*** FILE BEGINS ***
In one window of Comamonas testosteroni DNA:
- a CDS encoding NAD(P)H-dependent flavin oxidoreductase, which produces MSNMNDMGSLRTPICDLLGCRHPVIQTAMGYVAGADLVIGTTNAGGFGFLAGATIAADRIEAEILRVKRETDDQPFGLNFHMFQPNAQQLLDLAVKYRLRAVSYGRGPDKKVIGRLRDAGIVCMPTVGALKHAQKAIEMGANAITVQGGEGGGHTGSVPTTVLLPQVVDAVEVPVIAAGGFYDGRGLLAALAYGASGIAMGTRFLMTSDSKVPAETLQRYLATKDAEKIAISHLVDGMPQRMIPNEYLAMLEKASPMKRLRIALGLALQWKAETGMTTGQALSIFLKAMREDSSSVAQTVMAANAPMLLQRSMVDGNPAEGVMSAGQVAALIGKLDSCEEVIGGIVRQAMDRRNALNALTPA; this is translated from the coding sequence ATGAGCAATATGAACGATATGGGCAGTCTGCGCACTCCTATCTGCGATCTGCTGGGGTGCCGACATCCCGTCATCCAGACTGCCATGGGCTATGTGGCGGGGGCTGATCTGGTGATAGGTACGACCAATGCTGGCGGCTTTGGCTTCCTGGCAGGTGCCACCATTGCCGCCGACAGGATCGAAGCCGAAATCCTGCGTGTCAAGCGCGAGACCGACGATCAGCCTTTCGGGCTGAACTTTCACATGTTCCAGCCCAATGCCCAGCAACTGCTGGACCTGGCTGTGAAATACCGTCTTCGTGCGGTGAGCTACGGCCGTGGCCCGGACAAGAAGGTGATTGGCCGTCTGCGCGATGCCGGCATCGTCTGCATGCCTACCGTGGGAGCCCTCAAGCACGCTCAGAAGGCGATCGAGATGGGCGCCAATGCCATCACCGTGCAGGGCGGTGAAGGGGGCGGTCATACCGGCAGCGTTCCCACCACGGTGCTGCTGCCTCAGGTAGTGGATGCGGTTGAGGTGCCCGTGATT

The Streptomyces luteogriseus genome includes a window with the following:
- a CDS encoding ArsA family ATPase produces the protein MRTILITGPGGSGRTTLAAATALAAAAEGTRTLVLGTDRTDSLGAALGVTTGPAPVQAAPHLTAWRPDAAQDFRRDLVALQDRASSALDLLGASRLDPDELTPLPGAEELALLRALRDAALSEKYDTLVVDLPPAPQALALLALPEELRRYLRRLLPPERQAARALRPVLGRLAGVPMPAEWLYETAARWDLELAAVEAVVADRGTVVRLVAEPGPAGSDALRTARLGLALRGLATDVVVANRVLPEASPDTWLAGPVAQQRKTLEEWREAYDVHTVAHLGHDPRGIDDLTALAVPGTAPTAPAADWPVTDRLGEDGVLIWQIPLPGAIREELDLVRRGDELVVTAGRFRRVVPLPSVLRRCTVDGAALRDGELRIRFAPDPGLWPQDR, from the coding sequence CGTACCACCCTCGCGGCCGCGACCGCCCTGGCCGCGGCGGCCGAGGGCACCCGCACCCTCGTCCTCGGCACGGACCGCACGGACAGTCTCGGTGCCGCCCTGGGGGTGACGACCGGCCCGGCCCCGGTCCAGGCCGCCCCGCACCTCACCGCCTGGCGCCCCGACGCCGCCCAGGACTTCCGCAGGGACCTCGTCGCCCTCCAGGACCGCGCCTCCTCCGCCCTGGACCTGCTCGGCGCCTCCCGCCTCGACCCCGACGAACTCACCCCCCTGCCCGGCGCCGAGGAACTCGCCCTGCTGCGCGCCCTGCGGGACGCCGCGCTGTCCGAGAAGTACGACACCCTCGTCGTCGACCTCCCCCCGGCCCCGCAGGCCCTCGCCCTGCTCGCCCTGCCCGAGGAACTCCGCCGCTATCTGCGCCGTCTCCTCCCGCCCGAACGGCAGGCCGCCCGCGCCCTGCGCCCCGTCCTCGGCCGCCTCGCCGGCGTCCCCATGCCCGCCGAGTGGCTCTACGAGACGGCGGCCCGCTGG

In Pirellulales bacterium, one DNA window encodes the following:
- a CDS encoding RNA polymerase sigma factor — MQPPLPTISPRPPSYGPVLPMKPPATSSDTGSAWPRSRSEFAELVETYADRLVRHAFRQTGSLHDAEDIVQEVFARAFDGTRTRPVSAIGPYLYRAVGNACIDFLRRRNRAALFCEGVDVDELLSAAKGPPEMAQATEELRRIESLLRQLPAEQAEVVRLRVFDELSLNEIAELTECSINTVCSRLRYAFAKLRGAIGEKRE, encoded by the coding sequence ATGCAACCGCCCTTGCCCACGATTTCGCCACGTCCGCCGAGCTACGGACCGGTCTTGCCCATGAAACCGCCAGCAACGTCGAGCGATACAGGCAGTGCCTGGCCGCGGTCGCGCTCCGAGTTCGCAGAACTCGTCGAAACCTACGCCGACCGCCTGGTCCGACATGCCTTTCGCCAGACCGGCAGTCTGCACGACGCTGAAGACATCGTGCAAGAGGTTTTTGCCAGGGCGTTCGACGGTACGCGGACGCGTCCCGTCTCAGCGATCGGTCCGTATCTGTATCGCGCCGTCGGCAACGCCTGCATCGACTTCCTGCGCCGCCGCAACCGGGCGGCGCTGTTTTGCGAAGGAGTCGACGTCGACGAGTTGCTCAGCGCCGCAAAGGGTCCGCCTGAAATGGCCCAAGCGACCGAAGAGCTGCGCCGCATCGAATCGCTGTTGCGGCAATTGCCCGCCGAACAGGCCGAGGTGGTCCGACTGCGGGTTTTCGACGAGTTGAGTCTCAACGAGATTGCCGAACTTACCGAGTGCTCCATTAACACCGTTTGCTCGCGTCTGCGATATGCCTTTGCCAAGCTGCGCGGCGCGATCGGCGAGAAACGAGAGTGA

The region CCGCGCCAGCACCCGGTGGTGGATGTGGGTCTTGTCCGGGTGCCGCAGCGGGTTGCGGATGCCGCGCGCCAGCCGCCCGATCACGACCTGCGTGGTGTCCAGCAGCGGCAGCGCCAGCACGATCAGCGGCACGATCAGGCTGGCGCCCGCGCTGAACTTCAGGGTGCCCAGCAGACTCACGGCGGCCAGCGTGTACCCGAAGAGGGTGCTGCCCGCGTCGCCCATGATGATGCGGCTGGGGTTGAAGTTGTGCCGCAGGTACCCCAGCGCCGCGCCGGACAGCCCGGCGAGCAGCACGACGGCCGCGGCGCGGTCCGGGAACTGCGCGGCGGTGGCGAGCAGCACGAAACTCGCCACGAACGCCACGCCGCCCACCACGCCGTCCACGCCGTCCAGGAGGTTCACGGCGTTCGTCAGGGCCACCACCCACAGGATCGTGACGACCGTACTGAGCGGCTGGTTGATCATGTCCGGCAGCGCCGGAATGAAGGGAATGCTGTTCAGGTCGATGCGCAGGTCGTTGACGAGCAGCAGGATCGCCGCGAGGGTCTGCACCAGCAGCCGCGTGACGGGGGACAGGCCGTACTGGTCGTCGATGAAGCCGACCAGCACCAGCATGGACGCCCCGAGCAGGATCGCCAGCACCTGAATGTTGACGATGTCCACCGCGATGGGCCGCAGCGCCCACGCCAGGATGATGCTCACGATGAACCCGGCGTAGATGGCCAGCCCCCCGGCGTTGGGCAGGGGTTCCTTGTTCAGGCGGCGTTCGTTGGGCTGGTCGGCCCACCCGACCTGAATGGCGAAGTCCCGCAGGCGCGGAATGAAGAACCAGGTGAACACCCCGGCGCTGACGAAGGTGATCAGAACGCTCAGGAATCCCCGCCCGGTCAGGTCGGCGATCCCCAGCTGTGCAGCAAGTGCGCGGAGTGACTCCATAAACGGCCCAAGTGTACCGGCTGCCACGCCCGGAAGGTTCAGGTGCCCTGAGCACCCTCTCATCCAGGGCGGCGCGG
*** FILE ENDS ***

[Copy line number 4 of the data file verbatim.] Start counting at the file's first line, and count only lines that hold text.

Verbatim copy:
- a CDS encoding ArsA family ATPase produces the protein MRTILITGPGGSGRTTLAAATALAAAAEGTRTLVLGTDRTDSLGAALGVTTGPAPVQAAPHLTAWRPDAAQDFRRDLVALQDRASSALDLLGASRLDPDELTPLPGAEELALLRALRDAALSEKYDTLVVDLPPAPQALALLALPEELRRYLRRLLPPERQAARALRPVLGRLAGVPMPAEWLYETAARWDLELAAVEAVVADRGTVVRLVAEPGPAGSDALRTARLGLALRGLATDVVVANRVLPEASPDTWLAGPVAQQRKTLEEWREAYDVHTVAHLGHDPRGIDDLTALAVPGTAPTAPAADWPVTDRLGEDGVLIWQIPLPGAIREELDLVRRGDELVVTAGRFRRVVPLPSVLRRCTVDGAALRDGELRIRFAPDPGLWPQDR, from the coding sequence CGTACCACCCTCGCGGCCGCGACCGCCCTGGCCGCGGCGGCCGAGGGCACCCGCACCCTCGTCCTCGGCACGGACCGCACGGACAGTCTCGGTGCCGCCCTGGGGGTGACGACCGGCCCGGCCCCGGTCCAGGCCGCCCCGCACCTCACCGCCTGGCGCCCCGACGCCGCCCAGGACTTCCGCAGGGACCTCGTCGCCCTCCAGGACCGCGCCTCCTCCGCCCTGGACCTGCTCGGCGCCTCCCGCCTCGACCCCGACGAACTCACCCCCCTGCCCGGCGCCGAGGAACTCGCCCTGCTGCGCGCCCTGCGGGACGCCGCGCTGTCCGAGAAGTACGACACCCTCGTCGTCGACCTCCCCCCGGCCCCGCAGGCCCTCGCCCTGCTCGCCCTGCCCGAGGAACTCCGCCGCTATCTGCGCCGTCTCCTCCCGCCCGAACGGCAGGCCGCCCGCGCCCTGCGCCCCGTCCTCGGCCGCCTCGCCGGCGTCCCCATGCCCGCCGAGTGGCTCTACGAGACGGCGGCCCGCTGG